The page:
Daily Potpourri 7/16/12

  1. More than an ethical code.
  2. One of many things wrong with the world.
  3. Whatever attracts viewers for our advertisers ….
  4. Serendipity.
  5. Christianity and Culture.
  6. Ill Fares the Interviewer?
  7. The Loathsome Romney Candidacy.

1

What Jesus revealed there on the mountainside [the “Sermon on the Mount”] was no mere ethical code, but a whole new existence – admittedly, one in which an ethos is also immediately evident.

Romano Guardini

2

Modern Pacifier

3

The popular press is equally happy to hype Saturday’s big game or to hype how coverups of mid-week molestations in the locker room prove that we’re too obsessed with sports. That’s because – well, see the link to this item, above.

4

From the Department of Serendipitous mash-ups, I noted within an hour on Sunday both this motto/picture and this article on eugenics.

If we try eugenics, the smart Gurus of Genetics will want to try to breed for “tree climbing ability” (school-smart people like themselves) and we’ll lose the joy of geniuses conceive through serendipitous genetic mash-ups.

5

[T.S. Eliot’s] central point in this essay [Christianity and Culture] is that Britain’s (and by extension America’s) society is neutral, rather than Christian, precisely because the formal profession of Christianity is tolerated, while the structures and aims appropriate to a Christian society are not even considered. While “a society has ceased to be Christian when religious practices have been abandoned,” it also has ceased to be Christian “when behaviour ceases to be regulated by reference to Christian principle, and when in effect prosperity in this world for the individual or for the group has become the sole conscious aim.”

Bruce Frohnen at The Imaginative Conservative. “Prosperity in this world for the individual or for the group has become” the aim of some of Romney’s ostensibly Christian political support (see item 7).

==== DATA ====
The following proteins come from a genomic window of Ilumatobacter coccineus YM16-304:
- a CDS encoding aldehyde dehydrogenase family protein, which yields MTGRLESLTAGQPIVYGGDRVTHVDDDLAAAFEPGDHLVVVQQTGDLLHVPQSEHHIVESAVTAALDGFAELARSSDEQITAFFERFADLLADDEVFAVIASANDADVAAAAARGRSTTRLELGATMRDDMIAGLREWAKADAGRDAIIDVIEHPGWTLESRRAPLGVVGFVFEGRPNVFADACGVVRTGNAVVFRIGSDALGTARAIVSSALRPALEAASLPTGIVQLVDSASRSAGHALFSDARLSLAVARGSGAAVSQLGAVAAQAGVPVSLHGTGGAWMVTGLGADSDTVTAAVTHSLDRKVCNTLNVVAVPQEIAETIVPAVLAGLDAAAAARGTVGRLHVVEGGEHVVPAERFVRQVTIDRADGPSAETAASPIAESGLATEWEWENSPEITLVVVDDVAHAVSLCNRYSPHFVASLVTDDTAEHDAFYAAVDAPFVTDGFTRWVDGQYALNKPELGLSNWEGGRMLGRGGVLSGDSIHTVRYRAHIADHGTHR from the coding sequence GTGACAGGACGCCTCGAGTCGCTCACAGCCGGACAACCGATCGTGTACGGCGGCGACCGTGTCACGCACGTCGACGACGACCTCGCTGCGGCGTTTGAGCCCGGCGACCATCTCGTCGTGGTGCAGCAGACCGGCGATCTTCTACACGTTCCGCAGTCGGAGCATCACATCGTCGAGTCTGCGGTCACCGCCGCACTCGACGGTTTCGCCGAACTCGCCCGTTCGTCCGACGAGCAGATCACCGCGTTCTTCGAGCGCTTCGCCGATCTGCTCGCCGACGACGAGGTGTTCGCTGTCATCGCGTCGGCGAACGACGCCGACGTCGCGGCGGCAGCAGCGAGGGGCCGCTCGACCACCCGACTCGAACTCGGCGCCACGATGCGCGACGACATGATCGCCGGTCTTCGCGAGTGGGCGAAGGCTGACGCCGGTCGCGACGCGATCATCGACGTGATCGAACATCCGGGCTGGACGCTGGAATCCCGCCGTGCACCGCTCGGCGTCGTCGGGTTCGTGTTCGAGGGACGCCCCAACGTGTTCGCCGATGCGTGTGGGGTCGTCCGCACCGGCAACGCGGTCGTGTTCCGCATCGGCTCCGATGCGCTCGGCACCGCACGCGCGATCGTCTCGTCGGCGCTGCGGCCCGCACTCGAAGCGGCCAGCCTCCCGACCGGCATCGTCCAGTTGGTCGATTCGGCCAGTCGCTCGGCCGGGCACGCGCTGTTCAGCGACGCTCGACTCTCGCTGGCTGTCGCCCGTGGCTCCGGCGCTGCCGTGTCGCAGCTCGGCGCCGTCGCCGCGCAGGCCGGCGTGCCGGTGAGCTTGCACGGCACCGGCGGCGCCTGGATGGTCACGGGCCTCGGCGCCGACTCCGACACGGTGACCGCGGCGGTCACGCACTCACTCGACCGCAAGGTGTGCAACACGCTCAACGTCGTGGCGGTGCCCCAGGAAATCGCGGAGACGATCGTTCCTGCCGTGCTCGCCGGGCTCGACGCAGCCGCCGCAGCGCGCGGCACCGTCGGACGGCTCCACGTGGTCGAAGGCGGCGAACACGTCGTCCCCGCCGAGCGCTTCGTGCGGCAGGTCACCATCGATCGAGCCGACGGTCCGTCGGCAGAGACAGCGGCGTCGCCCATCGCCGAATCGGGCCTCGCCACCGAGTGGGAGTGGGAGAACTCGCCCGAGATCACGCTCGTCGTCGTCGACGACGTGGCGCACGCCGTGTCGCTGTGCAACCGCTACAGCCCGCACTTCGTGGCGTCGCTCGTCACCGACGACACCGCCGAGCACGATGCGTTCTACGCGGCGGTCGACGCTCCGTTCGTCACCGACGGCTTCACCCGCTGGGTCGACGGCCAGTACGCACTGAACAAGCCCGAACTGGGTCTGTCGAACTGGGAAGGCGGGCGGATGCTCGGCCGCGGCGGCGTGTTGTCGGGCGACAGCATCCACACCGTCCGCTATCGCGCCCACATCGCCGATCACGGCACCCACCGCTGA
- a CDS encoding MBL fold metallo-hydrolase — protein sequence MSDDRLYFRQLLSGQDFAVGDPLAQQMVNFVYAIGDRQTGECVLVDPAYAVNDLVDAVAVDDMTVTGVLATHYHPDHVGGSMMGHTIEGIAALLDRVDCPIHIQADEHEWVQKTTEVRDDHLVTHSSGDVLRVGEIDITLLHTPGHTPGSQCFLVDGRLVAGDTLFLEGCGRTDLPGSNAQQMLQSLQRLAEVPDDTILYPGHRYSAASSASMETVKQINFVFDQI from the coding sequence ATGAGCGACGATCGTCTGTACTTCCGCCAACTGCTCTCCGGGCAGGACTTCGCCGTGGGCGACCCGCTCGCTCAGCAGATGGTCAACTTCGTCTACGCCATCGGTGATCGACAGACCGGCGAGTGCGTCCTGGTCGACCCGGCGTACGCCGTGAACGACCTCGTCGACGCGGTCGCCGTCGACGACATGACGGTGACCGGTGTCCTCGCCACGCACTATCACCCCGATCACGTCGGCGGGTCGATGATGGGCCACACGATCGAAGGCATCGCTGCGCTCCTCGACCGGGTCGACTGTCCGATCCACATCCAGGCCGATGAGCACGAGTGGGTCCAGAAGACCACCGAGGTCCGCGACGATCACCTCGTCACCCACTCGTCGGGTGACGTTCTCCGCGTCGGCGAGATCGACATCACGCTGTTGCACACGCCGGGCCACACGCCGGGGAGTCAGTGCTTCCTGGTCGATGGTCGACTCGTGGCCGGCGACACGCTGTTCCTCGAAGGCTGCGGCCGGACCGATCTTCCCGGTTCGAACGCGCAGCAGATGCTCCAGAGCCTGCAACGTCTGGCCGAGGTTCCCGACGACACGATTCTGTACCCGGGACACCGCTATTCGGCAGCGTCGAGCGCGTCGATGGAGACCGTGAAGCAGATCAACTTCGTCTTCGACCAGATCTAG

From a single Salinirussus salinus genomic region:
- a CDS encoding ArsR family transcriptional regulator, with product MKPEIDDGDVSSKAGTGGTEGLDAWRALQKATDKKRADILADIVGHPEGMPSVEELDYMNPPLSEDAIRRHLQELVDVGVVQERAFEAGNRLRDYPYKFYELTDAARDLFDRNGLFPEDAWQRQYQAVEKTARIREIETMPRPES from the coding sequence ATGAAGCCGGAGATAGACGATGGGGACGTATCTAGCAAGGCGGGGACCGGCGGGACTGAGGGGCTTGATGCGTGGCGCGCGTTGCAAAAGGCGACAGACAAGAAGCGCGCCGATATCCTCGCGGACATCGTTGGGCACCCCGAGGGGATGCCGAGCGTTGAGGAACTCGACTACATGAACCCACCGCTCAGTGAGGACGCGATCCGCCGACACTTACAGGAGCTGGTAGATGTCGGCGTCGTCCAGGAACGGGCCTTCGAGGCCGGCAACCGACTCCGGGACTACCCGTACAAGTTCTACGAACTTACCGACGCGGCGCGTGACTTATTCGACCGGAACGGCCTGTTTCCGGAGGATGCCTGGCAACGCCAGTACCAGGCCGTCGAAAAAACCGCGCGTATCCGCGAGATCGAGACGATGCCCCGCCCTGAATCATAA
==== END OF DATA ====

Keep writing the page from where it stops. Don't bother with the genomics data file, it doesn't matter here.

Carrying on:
6

I used to enjoy Christopher Lydon’s program The Connection from WBUR in Boston until WBAA dropped it. Now Lydon has Radio Open Source, and he’s still good – with one quibble.

I have now listened to podcasts of maybe eight of his interviews. In every single one, Lydon has brought up Tony Judt and his book Ill Fares the Land, tying it in with something his current guest says or asking his guest about it. If I were a guest, I might think “What!? Does my opinion matter only when it’s about Tony Judt?!”

I’ve put Ill Fares the Land on my Amazon Wish List just in case it’s the most important book of the millennium. But I think OCD is a likelier explanation.

7

Scott Galupo at The American Conservative blog asks “The Loathsome Romney Candidacy: How Did We Get Here?

The problem isn’t Romney’s wealth; we’ve had rich public-spirited guys run before.

In contrast, Romney and his ilk are … are trying to persuade voters — and for all we know may have persuaded themselves — that, in effect, “As Goes Bain Capital, So Goes America.”

After reprising the failure of the main primary challengers (including a few who never entered the race), he approaches his conclusion:

The reality is, Romney slipped through — and there are troubling factors that buoy his campaign. The complete rejection of mainstream macroeconomic theory is one such factor. Cultural animus toward Obama is another. Liberals overstate its extent, but it’s undeniably real.

Most decisive is what I’ve been calling the theological fusion of social and economic conservatism. Too many evangelical Christians seem incapable of even questioning Mammon. Now they enthusiastically welcome the money changers into the temple. Like the Calvinists of old, they glorify market outcomes as a sign of divine favor.  And the cliche “class warfare” has served as a handy tool to shut down any deviation from this new orthodoxy.

I have no better explanation than that, and it seems congruent with T.S. Eliot’s view, above. It might be easy to overrate the fusion of social and economic “conservatism,” but the phemonenon is real, as shown by the YouTube video embedded in Galupo’s previous analysis. “Capitalism as the new Social Gospel” is a good way to put it.

Galupo’s conclusion is that 4 more years of Obama is a less ghastly prospect than any years of Romney.

I’m thinking we’re going to get to see how 4 more years of Obama play out, like it or not. It’s still more than 3 months from the election, but Team Obama’s opposition research staff, of which Galupo is not a part, is itself starting to air some troubling stuff.

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Some succinct standing advice on recurring themes.